Wallace M. Greene Jr., 95, a retired four-star general who was commandant of the Marine Corps during the buildup of U.S. forces for the war in Southeast Asia, died March 8 at Goodwin House in Alexandria. He had multiple myeloma.
During a 37-year career that took him to China in the 1930s and to London and the South Pacific in World War II, Gen. Greene gained a reputation as a brilliant staff officer, long-range planner and troubleshooter. He was commandant from 1964 through 1967. In March 1965, when President Lyndon B. Johnson ordered U.S. combat troops to what was then South Vietnam, a Marine regiment was the first American combat unit to enter the country. The U.S. presence eventually grew to 500,000, of which about 70,000 were Marines. Under Gen. Greene, the Marine Corps itself grew from 178,000 active-duty personnel to nearly 300,000.
As chief of staff of the Marine Corps and then as commandant, Gen. Greene sponsored and encouraged a small group of officers to brainstorm a look 20 years into the future to see what a modern battlefield might be like and what it would require. The result was a study called MarCor 85, and its broad outlines are part of Marine Corps doctrine today.
A key proposal was training individual infantrymen to spot targets and use satellite positioning and "terminal guidance" systems to call in artillery, airstrikes or rockets. These techniques have been used by Marines and special forces in campaigns from the Gulf War in 1991 to Afghanistan.
Wallace Martin Greene Jr. was born in Waterbury, Vt., on Dec. 27, 1907. He was a descendant of Nathaniel Greene, the Revolutionary War hero. He attended the University of Vermont for a year before entering the U.S. Naval Academy at Annapolis. He graduated in 1930 and was commissioned a second lieutenant in the Marine Corps.
His early assignments included sea duty aboard the battleship Tennessee and a period studying chemical warfare at Edgewood Arsenal in Maryland. From 1937 to 1939, he was stationed with the Fourth Marine Regiment in Shanghai. This was the period of Japan's expansion into China, and the Marines helped to provide security to the International Settlement.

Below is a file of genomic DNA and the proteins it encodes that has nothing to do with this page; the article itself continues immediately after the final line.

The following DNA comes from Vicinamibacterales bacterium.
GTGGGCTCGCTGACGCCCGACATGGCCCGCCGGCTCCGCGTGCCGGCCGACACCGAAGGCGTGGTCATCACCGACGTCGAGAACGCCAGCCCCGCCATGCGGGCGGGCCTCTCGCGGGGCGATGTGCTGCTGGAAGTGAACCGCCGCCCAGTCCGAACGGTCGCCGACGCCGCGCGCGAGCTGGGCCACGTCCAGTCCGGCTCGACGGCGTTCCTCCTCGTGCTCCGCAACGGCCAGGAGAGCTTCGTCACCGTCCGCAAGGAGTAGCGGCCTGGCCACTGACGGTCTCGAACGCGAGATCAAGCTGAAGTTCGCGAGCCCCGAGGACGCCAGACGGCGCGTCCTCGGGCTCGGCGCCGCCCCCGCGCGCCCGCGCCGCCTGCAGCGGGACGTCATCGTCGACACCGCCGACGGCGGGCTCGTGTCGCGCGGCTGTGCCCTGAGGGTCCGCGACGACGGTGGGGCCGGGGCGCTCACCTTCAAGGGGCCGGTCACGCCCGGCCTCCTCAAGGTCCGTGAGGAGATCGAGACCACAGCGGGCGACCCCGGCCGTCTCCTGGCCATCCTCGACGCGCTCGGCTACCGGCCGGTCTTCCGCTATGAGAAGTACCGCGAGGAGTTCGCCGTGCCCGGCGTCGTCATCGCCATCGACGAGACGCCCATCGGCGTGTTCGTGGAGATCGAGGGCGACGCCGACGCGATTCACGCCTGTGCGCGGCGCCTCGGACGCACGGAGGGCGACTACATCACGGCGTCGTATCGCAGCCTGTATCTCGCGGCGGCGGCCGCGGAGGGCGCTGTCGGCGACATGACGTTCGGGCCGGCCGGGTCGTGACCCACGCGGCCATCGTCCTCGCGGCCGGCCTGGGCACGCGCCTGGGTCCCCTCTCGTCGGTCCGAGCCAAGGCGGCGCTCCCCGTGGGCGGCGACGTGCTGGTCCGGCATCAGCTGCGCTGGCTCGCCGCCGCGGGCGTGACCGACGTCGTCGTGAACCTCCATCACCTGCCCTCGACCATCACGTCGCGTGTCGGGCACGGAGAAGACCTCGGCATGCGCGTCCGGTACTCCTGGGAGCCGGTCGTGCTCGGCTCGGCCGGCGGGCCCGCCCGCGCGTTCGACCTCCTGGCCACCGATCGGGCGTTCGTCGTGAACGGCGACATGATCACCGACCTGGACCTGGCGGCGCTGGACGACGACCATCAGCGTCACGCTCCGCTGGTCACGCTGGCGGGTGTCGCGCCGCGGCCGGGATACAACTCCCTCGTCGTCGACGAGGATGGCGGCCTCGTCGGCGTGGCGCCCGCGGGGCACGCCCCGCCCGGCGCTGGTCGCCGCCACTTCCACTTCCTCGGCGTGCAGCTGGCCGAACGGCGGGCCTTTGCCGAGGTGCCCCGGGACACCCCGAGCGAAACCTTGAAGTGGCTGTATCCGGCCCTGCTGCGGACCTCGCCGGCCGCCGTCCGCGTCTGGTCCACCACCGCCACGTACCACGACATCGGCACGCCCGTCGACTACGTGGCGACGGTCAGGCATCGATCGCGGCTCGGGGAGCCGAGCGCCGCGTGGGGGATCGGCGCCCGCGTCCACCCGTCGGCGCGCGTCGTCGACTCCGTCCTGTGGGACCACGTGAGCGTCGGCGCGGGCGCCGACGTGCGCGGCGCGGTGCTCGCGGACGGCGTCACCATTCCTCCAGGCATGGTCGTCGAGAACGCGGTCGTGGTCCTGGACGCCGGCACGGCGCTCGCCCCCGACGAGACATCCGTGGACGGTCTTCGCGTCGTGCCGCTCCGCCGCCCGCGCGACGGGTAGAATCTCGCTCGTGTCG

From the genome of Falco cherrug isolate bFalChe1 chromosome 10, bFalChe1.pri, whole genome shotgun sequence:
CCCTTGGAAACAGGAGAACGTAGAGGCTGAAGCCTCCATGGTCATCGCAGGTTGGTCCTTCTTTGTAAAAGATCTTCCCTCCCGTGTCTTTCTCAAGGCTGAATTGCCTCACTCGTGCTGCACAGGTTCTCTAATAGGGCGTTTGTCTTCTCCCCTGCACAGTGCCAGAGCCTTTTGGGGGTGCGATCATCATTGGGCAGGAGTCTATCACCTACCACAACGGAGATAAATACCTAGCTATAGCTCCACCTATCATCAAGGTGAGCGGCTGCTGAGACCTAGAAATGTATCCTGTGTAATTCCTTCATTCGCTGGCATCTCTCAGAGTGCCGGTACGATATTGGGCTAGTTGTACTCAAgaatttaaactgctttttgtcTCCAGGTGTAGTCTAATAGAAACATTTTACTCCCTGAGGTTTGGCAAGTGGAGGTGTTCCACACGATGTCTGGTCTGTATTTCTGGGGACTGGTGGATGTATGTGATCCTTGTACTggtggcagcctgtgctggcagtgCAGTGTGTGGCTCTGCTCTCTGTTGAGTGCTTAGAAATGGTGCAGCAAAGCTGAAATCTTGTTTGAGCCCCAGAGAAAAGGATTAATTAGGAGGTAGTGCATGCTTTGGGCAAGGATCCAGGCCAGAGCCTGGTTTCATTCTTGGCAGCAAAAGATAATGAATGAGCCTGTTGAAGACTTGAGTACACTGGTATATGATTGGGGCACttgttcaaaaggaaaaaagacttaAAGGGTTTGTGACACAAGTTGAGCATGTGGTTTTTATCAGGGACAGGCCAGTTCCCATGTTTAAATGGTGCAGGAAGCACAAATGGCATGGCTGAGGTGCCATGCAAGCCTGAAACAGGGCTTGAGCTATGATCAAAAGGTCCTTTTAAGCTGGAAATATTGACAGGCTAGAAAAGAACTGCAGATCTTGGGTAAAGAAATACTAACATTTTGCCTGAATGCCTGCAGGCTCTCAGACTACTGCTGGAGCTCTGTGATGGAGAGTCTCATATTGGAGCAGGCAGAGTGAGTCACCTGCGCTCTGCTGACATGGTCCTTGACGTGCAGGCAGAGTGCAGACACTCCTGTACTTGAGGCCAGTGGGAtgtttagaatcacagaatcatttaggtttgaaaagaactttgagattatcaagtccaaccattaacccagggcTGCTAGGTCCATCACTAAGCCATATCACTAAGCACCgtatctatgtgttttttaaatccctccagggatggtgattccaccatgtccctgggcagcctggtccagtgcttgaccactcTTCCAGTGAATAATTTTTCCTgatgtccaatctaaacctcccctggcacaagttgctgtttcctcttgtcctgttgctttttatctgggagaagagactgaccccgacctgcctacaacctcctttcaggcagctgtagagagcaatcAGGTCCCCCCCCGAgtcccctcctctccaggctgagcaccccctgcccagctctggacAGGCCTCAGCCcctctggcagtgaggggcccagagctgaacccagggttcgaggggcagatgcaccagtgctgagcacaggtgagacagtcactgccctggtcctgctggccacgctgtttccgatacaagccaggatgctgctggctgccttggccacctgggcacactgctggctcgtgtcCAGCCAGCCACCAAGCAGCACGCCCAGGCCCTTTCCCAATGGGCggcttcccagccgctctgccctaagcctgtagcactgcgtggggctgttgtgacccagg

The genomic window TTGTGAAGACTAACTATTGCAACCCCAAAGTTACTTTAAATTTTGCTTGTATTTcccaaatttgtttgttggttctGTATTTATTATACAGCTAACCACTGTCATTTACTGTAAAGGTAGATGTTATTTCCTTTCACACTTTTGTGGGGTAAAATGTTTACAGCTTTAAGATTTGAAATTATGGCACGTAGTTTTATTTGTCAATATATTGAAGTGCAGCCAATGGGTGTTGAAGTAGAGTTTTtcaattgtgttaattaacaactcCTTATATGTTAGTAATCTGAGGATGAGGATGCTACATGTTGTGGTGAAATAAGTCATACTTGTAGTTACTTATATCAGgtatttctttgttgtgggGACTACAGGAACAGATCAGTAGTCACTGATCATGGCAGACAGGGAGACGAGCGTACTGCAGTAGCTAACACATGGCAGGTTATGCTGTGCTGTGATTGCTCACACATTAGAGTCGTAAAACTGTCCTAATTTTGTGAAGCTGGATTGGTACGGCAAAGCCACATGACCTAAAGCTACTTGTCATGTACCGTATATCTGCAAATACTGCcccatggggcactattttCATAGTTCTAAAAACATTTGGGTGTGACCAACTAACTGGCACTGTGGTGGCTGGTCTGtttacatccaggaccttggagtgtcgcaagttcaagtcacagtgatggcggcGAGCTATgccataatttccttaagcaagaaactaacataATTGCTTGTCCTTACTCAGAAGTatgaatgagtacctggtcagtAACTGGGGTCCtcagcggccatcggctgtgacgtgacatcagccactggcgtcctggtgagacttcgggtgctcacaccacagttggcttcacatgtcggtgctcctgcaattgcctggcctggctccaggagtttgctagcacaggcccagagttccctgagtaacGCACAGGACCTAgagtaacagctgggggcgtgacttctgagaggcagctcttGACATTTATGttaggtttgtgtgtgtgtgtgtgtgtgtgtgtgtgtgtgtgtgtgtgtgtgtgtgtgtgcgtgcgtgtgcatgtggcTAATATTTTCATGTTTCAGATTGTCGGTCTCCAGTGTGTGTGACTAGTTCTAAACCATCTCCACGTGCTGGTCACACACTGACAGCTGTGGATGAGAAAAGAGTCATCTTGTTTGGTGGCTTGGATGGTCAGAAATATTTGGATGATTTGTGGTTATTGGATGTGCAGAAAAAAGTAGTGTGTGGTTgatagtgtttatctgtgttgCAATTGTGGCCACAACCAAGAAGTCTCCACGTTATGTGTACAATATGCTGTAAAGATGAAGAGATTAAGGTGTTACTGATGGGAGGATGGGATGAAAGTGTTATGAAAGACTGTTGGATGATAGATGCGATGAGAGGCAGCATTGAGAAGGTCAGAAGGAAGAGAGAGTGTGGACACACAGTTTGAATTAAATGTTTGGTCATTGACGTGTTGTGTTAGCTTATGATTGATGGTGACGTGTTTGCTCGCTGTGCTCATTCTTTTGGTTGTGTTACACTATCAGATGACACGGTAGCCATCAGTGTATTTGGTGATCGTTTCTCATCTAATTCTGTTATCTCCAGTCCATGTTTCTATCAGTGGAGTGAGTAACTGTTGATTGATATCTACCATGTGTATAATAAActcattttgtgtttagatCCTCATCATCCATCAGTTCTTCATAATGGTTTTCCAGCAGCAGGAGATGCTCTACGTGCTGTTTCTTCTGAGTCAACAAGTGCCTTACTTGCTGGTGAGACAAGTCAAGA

In World War II, Gen. Greene was a naval observer in London and then a staff officer in American Samoa. In 1944, he helped plan operations in the Marshall Islands and the invasions of Saipan and Tinian in the Mariana Islands.
In the postwar years, Gen. Greene graduated from the National War College and had assignments at the Quantico Marine Corps Base, Marine Corps headquarters in Washington, Hawaii and elsewhere and on the staff of the Joint Chiefs of Staff.
In 1956, Gen. Greene was ordered to the Marine recruit depot at Parris Island, S.C. Six recruits had drowned during an unauthorized night training march. The tragedy shook the Marine Corps to its institutional and cultural foundations.
Gen. Greene was put in charge of recruit training at the base and later served as commanding general of the base itself. He put an end to such long-standing practices as mass punishments and physical abuse of recruits.
In 1958, Gen. Greene was ordered to Marine Corps headquarters. In 1960, he was named chief of staff, the No. 2 position in the Corps at that time. In October 1963, he was nominated by President John F. Kennedy to be commandant. He was confirmed by the Senate and took office on Jan. 1, 1964.
In addition to meeting the requirements of the war in Vietnam, Gen. Greene centralized and reorganized the management of personnel and equipment. He served until Dec. 31, 1967, and then retired. He was a longtime resident of McLean.
Gen. Greene's military decorations include two awards of the Distinguished Service Medal and two awards of the Legion of Merit, both with the combat "v" device.
Gen. Greene's wife, the former Vaughn H. Emory, whom he married in 1931, died in 2001.
Survivors include a son, Wallace M. Greene III, a retired Marine lieutenant colonel, of Arlington, and a daughter, Vaug.